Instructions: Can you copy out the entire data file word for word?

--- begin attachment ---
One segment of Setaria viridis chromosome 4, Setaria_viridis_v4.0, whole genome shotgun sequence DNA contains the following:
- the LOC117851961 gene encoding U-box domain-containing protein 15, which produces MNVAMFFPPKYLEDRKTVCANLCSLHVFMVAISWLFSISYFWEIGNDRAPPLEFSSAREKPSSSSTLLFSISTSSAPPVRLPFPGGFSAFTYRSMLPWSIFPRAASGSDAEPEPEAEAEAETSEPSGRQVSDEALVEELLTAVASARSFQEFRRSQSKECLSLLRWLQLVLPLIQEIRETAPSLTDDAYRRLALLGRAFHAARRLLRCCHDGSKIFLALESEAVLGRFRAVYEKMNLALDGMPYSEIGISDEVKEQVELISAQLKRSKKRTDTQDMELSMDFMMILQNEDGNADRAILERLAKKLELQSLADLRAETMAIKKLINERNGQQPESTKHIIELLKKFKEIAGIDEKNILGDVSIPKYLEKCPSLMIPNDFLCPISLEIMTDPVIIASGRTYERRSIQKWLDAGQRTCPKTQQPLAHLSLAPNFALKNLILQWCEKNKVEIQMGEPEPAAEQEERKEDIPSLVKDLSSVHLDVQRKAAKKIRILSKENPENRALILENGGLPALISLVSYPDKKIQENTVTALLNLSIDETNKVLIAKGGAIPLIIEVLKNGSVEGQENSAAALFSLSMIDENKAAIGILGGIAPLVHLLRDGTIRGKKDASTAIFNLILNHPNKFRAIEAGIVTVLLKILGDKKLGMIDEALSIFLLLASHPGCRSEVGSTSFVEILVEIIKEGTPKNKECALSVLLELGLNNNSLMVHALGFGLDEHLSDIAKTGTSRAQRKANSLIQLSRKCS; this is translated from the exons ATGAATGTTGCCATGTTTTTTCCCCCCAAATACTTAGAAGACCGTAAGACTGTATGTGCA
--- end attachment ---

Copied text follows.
One segment of Setaria viridis chromosome 4, Setaria_viridis_v4.0, whole genome shotgun sequence DNA contains the following:
- the LOC117851961 gene encoding U-box domain-containing protein 15, which produces MNVAMFFPPKYLEDRKTVCANLCSLHVFMVAISWLFSISYFWEIGNDRAPPLEFSSAREKPSSSSTLLFSISTSSAPPVRLPFPGGFSAFTYRSMLPWSIFPRAASGSDAEPEPEAEAEAETSEPSGRQVSDEALVEELLTAVASARSFQEFRRSQSKECLSLLRWLQLVLPLIQEIRETAPSLTDDAYRRLALLGRAFHAARRLLRCCHDGSKIFLALESEAVLGRFRAVYEKMNLALDGMPYSEIGISDEVKEQVELISAQLKRSKKRTDTQDMELSMDFMMILQNEDGNADRAILERLAKKLELQSLADLRAETMAIKKLINERNGQQPESTKHIIELLKKFKEIAGIDEKNILGDVSIPKYLEKCPSLMIPNDFLCPISLEIMTDPVIIASGRTYERRSIQKWLDAGQRTCPKTQQPLAHLSLAPNFALKNLILQWCEKNKVEIQMGEPEPAAEQEERKEDIPSLVKDLSSVHLDVQRKAAKKIRILSKENPENRALILENGGLPALISLVSYPDKKIQENTVTALLNLSIDETNKVLIAKGGAIPLIIEVLKNGSVEGQENSAAALFSLSMIDENKAAIGILGGIAPLVHLLRDGTIRGKKDASTAIFNLILNHPNKFRAIEAGIVTVLLKILGDKKLGMIDEALSIFLLLASHPGCRSEVGSTSFVEILVEIIKEGTPKNKECALSVLLELGLNNNSLMVHALGFGLDEHLSDIAKTGTSRAQRKANSLIQLSRKCS; this is translated from the exons ATGAATGTTGCCATGTTTTTTCCCCCCAAATACTTAGAAGACCGTAAGACTGTATGTGCA